In Behçet disease, disease activity and manifestations can significantly impact quality of life; lifestyle choices also play a role. We highlight 8 studies to help illustrate.
The disease activity and manifestations of Behçet disease (BD) may have a considerable impact on patients’ quality of life.
The onset, disease course, and the severity of inflammation in patients with BD may be influenced by a variety of lifestyle factors.
Scroll through the slides below for 8 concise descriptions of research on key quality of life factors in BD.
Symptoms shape quality of life.Both the type and number of BD symptoms have a major impact on patients’ quality of life, authors found. Study patients reported high levels of pain/discomfort and problems with mobility and usual activities. Of 10 assessed symptoms, joint problems had the biggest impact, followed by neurological problems, pathergy reaction, and stomach/bowel problems. The number of symptoms was significantly related to the EQ-5D index. Rheumatology.
#2.Identifying symptom-related problems.Physical and psychosocial problems linked with symptoms were most common in patients with eye involvement and fatigue. Those with eye involvement had difficulties in daily life—writing, understanding nonverbal messages (eg, gestures and facial expressions), moving, and walking in intense sunlight. Those with fatigue had difficulties with climate problems—symptoms worsening at the turn of the seasons or on cold days. Rheumatology International.
#3. If sleep suffers. The biggest factor patients with BD associated with low wellness and health status in a recent study was sleep quality. They began to feel significantly lower wellness and health status if just one-third of sleep quality was disrupted. Top disruptions were difficulty falling asleep, waking too early, snoring, excessive daytime sleepiness, and feeling tired upon waking in the morning. Also, mood status was almost significantly associated with self-rated wellness and health status. BMC Rheumatology.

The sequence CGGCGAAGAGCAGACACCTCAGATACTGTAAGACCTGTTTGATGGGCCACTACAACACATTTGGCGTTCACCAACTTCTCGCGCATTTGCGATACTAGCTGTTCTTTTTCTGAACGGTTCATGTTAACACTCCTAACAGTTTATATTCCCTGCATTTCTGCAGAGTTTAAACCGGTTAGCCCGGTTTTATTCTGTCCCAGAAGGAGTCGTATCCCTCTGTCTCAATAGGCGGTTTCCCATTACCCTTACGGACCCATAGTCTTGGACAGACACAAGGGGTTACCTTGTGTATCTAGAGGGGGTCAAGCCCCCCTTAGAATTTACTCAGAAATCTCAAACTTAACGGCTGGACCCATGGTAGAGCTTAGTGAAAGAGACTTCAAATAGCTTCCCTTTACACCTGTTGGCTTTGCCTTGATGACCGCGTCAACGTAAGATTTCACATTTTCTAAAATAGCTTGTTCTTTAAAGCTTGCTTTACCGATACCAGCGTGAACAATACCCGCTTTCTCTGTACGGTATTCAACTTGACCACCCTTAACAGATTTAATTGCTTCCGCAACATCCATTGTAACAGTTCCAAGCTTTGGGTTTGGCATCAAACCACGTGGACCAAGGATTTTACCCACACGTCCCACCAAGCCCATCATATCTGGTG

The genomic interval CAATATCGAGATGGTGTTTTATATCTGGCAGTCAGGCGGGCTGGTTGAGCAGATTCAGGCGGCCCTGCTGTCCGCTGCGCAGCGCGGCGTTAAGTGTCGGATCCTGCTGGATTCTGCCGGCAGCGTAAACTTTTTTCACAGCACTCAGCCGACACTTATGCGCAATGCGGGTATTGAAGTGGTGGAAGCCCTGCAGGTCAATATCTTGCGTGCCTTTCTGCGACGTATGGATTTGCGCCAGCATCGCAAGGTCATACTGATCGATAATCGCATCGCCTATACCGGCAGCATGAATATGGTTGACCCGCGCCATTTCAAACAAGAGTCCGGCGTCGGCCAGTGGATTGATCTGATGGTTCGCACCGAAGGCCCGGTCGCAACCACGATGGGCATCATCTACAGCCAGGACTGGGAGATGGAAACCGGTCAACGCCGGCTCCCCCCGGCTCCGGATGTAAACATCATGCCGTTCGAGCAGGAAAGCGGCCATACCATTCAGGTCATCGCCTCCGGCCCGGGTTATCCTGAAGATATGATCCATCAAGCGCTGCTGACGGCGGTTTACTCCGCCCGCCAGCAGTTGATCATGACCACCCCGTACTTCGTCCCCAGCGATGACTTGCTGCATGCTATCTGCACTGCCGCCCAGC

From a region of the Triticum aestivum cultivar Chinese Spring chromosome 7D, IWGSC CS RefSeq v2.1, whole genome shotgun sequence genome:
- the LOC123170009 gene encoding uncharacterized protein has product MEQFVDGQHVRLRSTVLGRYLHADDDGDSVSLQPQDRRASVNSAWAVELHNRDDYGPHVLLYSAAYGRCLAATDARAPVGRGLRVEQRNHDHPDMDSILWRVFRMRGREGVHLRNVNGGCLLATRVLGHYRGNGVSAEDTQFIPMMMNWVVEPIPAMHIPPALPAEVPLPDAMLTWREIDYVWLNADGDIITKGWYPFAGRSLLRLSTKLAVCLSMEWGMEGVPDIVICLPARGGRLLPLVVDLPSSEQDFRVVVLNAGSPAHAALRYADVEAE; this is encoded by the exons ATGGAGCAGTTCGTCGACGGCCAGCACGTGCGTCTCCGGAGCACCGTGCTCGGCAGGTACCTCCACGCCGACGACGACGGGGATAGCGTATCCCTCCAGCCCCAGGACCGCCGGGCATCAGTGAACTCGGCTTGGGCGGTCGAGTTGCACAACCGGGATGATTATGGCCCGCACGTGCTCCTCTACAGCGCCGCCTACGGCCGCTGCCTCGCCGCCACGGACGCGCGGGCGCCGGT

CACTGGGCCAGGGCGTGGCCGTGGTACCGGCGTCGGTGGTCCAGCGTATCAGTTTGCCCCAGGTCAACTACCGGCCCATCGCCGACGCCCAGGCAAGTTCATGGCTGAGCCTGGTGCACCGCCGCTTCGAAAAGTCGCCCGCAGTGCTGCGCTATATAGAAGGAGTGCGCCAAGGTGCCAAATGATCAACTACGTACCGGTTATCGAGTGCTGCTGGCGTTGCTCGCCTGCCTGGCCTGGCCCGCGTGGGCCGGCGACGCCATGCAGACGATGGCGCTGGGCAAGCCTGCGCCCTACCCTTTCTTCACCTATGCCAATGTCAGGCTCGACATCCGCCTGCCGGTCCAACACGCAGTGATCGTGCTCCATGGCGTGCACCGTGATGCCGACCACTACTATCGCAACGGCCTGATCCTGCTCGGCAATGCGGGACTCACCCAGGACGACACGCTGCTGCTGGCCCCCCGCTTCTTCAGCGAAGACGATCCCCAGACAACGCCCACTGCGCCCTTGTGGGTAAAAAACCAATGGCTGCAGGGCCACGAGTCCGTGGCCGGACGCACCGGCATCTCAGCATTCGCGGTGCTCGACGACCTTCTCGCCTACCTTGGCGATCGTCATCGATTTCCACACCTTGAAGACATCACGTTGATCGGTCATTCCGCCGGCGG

#4. Low physical activity levels.In the first study to evaluate physical activity in patients with BD, activity levels were significantly lower in patients with BD than in healthy peers. Of patients with BD, 53.7% had low levels and 46.3% had moderate levels. Of healthy subjects, 9.1% had low levels, 47% moderate levels, and 43.9% high levels. Decreased physical activity may be linked with the pain and fatigue often seen in patients with BD—86.6% reported pain and 73.1% fatigue. Annals of the Rheumatic Diseases.
#5. Top triggers for oral ulcers. Close to two-thirds of study patients with BD reported external triggers for their oral ulcer recurrences. The most common specific factor: stress/fatigue (37%-47% of patients). Second most common: food, in particular, tree nuts, cheese, citrus fruits, pineapple, and strawberries (32%-35% of patients). Mechanical and hormonal factors also were cited. The authors suggested considering these external factors in the management of oral ulcers. Arthritis Care & Research.
#6. Smoking risk analysis. Ever smoking was not significantly associated with an increased risk of BD compared with never smoking in a case-control study. The relative risk of BD was 0.8–2.6 compared with healthy siblings and healthy unrelated persons. Although no significant differences in ever smokers and never smokers were observed in the clinical manifestations of patients with BD, disease activity at presentation was significantly greater in ever smokers. Modern Rheumatology.
#7. Lifestyle, employment, and education.Health-related lifestyles and employment status may have a significant impact on health related quality of life in patients with BD. In this study, tobacco use had a negative effect; mouthwash use had a significant positive effect. Mean EQ-5D was better in patients who continued in employment and were not receiving benefits. EQ-5D also was significantly higher in patients with a high level of education attainment. Clinical and Experimental Rheumatology 2017.
#8. Suicidal ideation.Thoughts of suicide were greater in surveyed patients with BD who had major organ involvement than in controls. Among those with major organ involvement, 42% had suicidal thoughts vs 35% with mucocutaneous involvement. Risk factors that could help physicians identify patients with increased suicidal thoughts: eye, neurologic, and joint involvement; poor quality of life; high depression scores; previous suicidal ideations; and steroid therapy. Clinical and Experimental Rheumatology.